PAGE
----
Last year, we wrote about the Made-in-Russia Mikron MIK32 RISC-V microcontroller with features similar to STM32L0 Arm Cortex-M0+, and I was recently told that the first fully packed samples are expected for the end of autumn.
But it turns out there’s another Russian company that makes RISC-V microcontrollers, and for instance, the Milandr MDR32F02FI features the open-source BM-310 RISC-V MCU core and is specially designed for electricity meters. It is the second generation of the microcontroller with the first being based on Arm Cortex-M0 core and produced for over 5 years.
Milandr MDR32F02FI specifications:
- CPU – CloudBEAR BМ-310S 32-bit RISC-V core @ 60 MHz
- Memory – 112KB
- Storage – 256+8 KB flash, 16KB OTP
- Electricity meter function
- 7-channel 24-bit sigma-delta ADC
- Hardware unit for calculating power consumption
- Other Peripherals
- 5x UART, 3x SPI, 1x I2C
- Up to 55x GPIOs
- Instrumental ADC – 10-bit with temperature sensor
- 4x 32-bit timer blocks with 4x Event Capture channels and PWM
- Watchdog Timer
- CRC count block with variable polynomial
- Symmetric cryptographic algorithm calculation support block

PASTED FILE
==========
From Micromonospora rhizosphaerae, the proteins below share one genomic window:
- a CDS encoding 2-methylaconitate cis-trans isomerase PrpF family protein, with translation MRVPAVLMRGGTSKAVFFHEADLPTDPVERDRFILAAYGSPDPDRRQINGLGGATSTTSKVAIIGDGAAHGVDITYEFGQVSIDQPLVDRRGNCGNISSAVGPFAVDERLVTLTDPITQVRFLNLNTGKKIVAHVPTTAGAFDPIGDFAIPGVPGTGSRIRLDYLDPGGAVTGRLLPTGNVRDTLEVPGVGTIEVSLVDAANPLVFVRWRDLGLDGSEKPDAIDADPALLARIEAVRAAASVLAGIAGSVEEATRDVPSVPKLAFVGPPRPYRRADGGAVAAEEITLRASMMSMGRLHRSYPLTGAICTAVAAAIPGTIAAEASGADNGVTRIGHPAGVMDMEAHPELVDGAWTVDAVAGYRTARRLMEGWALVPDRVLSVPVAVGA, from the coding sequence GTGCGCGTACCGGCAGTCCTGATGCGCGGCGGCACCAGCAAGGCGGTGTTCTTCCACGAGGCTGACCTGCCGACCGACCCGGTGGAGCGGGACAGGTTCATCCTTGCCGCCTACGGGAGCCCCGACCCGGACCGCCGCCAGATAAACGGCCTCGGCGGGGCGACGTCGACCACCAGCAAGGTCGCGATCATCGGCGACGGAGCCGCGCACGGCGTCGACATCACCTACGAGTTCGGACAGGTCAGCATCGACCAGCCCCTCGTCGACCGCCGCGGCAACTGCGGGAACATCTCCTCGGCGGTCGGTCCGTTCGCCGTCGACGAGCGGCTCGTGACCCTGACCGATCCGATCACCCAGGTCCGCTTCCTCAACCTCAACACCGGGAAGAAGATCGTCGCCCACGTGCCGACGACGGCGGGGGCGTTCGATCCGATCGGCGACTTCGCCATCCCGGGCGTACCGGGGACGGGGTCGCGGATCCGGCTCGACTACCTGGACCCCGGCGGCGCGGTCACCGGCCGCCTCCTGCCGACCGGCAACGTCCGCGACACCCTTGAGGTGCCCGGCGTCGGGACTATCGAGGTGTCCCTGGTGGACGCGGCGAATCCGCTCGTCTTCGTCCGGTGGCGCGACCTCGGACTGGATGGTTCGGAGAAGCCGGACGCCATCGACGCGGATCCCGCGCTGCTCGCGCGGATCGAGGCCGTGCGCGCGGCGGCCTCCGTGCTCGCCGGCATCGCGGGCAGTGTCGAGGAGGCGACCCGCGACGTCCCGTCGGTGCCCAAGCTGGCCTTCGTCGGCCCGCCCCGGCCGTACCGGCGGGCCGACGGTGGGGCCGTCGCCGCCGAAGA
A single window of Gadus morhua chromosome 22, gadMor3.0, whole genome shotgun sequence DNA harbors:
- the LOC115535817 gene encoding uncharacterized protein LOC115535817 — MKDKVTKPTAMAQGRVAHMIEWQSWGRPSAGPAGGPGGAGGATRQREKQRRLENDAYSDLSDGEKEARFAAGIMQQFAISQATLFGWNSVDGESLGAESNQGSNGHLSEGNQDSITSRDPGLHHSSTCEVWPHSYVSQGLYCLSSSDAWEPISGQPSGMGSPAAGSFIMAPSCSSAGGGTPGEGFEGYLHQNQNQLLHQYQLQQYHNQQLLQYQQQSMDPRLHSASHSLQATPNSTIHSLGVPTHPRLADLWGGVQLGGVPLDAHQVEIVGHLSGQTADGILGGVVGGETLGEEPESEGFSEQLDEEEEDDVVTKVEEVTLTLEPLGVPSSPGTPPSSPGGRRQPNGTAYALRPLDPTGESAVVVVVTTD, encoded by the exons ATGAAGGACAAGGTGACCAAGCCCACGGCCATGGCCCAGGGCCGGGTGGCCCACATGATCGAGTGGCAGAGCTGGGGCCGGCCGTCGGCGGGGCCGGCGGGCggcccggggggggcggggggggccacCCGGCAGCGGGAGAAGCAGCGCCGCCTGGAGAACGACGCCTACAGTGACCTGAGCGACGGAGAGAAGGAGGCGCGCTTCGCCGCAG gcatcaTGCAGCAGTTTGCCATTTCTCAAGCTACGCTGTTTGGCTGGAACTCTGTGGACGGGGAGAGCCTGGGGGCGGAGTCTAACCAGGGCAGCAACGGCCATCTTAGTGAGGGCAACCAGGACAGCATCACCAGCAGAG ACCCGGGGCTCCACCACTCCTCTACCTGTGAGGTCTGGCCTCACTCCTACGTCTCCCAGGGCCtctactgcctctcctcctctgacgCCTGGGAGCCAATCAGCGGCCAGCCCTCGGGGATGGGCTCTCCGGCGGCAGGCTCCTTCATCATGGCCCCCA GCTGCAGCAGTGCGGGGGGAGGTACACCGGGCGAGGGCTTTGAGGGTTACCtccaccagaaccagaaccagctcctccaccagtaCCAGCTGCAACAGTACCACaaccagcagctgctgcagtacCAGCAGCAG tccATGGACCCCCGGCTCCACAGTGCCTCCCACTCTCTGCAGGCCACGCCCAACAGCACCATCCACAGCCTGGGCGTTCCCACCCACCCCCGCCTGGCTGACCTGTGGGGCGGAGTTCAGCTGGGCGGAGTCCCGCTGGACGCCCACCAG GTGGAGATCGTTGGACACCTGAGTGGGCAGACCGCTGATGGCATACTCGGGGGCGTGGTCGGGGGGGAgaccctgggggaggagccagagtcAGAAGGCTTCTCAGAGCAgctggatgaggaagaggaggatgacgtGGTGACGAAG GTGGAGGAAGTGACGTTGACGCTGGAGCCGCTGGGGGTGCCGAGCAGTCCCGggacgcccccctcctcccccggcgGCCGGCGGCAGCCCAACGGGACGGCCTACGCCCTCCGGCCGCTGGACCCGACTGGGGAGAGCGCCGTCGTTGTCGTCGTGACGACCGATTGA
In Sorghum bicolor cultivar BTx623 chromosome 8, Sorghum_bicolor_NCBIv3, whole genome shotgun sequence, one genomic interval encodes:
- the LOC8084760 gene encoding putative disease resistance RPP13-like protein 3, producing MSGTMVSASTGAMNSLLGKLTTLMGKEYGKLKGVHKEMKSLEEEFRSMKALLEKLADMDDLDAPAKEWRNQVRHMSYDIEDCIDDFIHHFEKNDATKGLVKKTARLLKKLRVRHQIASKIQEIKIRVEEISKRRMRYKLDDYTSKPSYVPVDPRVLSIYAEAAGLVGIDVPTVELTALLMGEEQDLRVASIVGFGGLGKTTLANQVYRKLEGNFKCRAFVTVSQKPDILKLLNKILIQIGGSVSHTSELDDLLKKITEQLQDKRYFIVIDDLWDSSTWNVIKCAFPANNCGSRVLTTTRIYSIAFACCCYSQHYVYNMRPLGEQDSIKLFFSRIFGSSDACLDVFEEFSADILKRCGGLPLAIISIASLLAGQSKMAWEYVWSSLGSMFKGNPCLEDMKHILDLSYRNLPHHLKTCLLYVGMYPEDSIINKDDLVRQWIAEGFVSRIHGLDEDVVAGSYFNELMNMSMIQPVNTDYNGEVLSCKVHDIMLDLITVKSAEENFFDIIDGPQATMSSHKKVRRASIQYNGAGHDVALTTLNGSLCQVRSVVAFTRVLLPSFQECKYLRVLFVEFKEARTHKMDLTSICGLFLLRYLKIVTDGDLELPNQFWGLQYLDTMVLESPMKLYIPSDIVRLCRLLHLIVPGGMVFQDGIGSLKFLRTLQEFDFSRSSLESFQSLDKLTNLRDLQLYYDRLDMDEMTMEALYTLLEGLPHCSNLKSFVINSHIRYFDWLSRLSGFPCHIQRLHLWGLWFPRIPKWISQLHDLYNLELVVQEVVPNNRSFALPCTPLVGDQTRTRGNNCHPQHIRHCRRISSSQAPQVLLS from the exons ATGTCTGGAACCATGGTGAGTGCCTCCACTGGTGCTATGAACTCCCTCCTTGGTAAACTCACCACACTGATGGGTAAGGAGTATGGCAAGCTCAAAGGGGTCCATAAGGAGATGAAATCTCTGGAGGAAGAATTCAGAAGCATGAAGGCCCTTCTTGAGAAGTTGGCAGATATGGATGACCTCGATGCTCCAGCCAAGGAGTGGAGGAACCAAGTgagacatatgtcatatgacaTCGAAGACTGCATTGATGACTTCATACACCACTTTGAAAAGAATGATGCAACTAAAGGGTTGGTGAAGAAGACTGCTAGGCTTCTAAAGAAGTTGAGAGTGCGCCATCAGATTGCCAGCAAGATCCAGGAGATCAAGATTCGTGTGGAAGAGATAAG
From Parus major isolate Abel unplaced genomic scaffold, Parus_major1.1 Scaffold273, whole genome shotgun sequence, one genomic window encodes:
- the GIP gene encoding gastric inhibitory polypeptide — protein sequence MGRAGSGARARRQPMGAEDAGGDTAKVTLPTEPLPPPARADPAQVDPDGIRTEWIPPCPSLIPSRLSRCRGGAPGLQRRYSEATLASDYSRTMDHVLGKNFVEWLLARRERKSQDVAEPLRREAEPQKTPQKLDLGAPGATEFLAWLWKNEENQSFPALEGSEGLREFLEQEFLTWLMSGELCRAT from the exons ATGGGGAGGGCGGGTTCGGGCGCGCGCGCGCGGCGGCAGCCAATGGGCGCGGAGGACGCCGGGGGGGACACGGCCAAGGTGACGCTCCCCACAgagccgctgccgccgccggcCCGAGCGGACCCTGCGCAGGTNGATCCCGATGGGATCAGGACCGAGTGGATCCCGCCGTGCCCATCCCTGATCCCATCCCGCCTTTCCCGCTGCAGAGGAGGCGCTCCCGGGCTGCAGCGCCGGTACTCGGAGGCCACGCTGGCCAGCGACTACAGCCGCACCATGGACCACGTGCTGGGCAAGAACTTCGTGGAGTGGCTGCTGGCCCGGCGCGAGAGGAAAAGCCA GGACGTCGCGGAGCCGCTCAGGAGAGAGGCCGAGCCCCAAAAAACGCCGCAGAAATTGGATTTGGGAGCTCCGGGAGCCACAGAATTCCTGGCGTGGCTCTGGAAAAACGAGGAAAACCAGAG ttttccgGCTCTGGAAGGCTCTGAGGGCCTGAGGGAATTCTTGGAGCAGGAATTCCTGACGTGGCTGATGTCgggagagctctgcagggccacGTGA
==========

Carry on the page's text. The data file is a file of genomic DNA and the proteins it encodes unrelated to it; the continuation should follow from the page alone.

- Random Number Generator Unit
- Tamper detection
- Supply voltage change detector unit (mains and battery)
- Frequency Change Detector Unit
- Optical detector unit
- Block generating noise in the power supply circuit
- Debug Interface – JTAG
- Misc – 512-byte battery domain RTC and tamper detection,
- Supply voltage
- Main – 2.2 to 3.6V
- ADC – 3.0 to 3.6V
- Battery-operated – 1.8 to 3.6V
- Package – QFN88 (10×10 mm)
- Temperature Range – -50°C to +85°C
- Process – 90 nm
Besides Milandr selecting a RISC-V core, it’s interesting to see the list of features preventing tampering with the electricity meter. Software development can be done with an Eclipse-based environment with a GCC compiler and debugging via OpenOCD and/or GDB through a J-Link debugger, or one of Milandr debuggers. Alternatively, it’s also possible to use IAR Embedded Workbench environment together with an I-jet Lite debug probe.
There are more details in a post detailing the microcontroller’s features on the Milandr website that appears to have been posted at the end of 2020, and the chip was named K1986BK025 instead of MDR32F02FI at that time. The company has also released a datasheet for the chip, which you’ll find on the product page.
As a side note, while I posted links to the English website, there are a few more microcontrollers on the Russian website, notably the К1986ВЕ92QI (aka MRD32F92QI) Arm Cortex-M3 MCU that should be compatible with STMicro STM32F103x.
Jean-Luc started CNX Software in 2010 as a part-time endeavor, before quitting his job as a software engineering manager, and starting to write daily news, and reviews full time later in 2011.